• Does not provide EPA with the discretionary authority to address, as appropriate, disproportionate human health or environmental effects, using practicable and legally permissible methods, under Executive Order 12898 (59 FR 7629, February 16, 1994).

In addition, the SIP is not approved to apply on any Indian reservation land or in any other area where EPA or an Indian tribe has demonstrated that a tribe has jurisdiction. In those areas of Indian country, the rule does not have tribal implications and will not impose substantial direct costs on tribal governments or preempt tribal law as specified by Executive Order 13175 (65 FR 67249, November 9, 2000).

The Congressional Review Act, 5 U.S.C. 801 et seq., as added by the Small Business Regulatory Enforcement Fairness Act of 1996, generally provides that before a rule may take effect, the agency promulgating the rule must submit a rule report, which includes a copy of the rule, to each House of the Congress and to the Comptroller General of the United States. EPA will submit a report containing this action and other required information to the U.S. Senate, the U.S. House of Representatives, and the Comptroller General of the United States prior to publication of the rule in the Federal Register. A major rule cannot take effect until 60 days after it is published in the Federal Register. This action is not a “major rule” as defined by 5 U.S.C. 804(2).

Under section 307(b)(1) of the Clean Air Act, petitions for judicial review of this action must be filed in the United States Court of Appeals for the appropriate circuit by June 29, 2015. Filing a petition for reconsideration by the Administrator of this final rule does not affect the finality of this action for the purposes of judicial review nor does it extend the time within which a petition for judicial review may be filed, and shall not postpone the effectiveness of such rule or action.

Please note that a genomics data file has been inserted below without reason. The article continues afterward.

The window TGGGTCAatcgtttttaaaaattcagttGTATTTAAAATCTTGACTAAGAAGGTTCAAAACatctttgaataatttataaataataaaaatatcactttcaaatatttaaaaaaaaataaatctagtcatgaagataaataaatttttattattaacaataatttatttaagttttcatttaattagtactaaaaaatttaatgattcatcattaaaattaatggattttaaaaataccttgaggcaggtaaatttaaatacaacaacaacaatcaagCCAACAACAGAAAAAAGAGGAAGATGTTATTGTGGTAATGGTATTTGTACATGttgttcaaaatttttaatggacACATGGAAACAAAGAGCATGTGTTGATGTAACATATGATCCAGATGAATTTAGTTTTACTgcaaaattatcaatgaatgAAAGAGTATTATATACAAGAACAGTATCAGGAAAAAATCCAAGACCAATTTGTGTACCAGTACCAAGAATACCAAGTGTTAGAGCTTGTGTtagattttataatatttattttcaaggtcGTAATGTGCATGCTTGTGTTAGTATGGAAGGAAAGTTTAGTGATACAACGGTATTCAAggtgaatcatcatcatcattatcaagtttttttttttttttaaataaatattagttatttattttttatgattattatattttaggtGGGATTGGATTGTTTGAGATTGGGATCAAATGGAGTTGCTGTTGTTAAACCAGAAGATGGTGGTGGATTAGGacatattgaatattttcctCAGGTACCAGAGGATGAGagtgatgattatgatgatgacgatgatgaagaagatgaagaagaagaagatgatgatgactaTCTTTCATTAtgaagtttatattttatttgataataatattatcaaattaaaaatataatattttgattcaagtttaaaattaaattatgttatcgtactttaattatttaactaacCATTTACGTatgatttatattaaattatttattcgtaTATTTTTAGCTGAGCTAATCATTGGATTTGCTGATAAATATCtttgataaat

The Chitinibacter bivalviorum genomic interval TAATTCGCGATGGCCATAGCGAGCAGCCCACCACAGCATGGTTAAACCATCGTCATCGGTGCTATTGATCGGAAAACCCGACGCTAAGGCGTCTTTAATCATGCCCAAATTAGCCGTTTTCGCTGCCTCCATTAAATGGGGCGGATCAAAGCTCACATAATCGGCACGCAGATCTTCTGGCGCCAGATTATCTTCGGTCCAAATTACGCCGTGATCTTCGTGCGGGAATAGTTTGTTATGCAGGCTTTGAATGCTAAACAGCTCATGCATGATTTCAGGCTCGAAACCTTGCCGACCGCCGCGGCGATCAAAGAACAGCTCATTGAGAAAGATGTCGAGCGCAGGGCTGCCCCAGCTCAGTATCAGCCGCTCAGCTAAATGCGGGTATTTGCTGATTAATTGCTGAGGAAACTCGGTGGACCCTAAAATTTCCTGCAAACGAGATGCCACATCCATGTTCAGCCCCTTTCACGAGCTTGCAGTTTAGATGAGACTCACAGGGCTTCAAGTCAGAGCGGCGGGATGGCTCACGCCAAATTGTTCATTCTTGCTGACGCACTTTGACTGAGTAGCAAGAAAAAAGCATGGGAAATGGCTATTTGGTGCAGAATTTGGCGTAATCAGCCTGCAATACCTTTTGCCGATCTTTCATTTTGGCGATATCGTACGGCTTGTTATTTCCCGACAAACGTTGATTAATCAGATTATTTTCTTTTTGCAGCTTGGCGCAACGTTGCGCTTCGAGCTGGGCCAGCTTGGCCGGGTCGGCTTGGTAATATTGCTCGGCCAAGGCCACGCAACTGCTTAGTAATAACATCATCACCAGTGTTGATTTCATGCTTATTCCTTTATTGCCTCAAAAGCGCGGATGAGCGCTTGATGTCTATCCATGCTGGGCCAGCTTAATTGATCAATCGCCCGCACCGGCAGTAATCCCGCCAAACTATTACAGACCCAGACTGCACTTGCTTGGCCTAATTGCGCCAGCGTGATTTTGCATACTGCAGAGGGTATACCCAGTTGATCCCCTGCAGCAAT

Parties with objections to this direct final rule are encouraged to file a Start Printed Page 23452comment in response to the parallel notice of proposed rulemaking for this action published in the Proposed Rules section of today's Federal Register, rather than file an immediate petition for judicial review of this direct final rule, so that EPA can withdraw this direct final rule and address the comment in the proposed rulemaking. This action may not be challenged later in proceedings to enforce its requirements (see section 307(b)(2)).

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List of Subjects in 40 CFR Part 52

  • Environmental protection
  • Air pollution control
  • Carbon monoxide
  • Incorporation by reference
  • Intergovernmental relations
  • Ozone
  • Reporting and recordkeeping requirements
  • Volatile organic compounds
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Dated: March 30, 2015.

Jared Blumenfeld,

Regional Administrator, Region IX.

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Part 52—Chapter I, Title 40 of the Code of Federal Regulations is amended as follows:

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PART 52—APPROVAL AND PROMULGATION OF IMPLEMENTATION PLANS

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1. The authority citation for part 52 continues to read as follows:

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Authority: 42 U.S.C. 7401 et seq.

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Subpart F—California

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2. Section 52.220, is amended by adding paragraph (c)(442)(i)(F) to read as follows:

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Identification of plan.
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(c) * * *

(442) * * *

(i) * * *

(F) Yolo-Solano Air Quality Management District.

(1) Rule 1.1, “General Provisions and Definitions,” revised on May 8, 2013.

(2) Rule 2.31, “Solvent Cleaning and Degreasing,” revised on May 8, 2013.

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[FR Doc. 2015-09737 Filed 4-27-15; 8:45 am]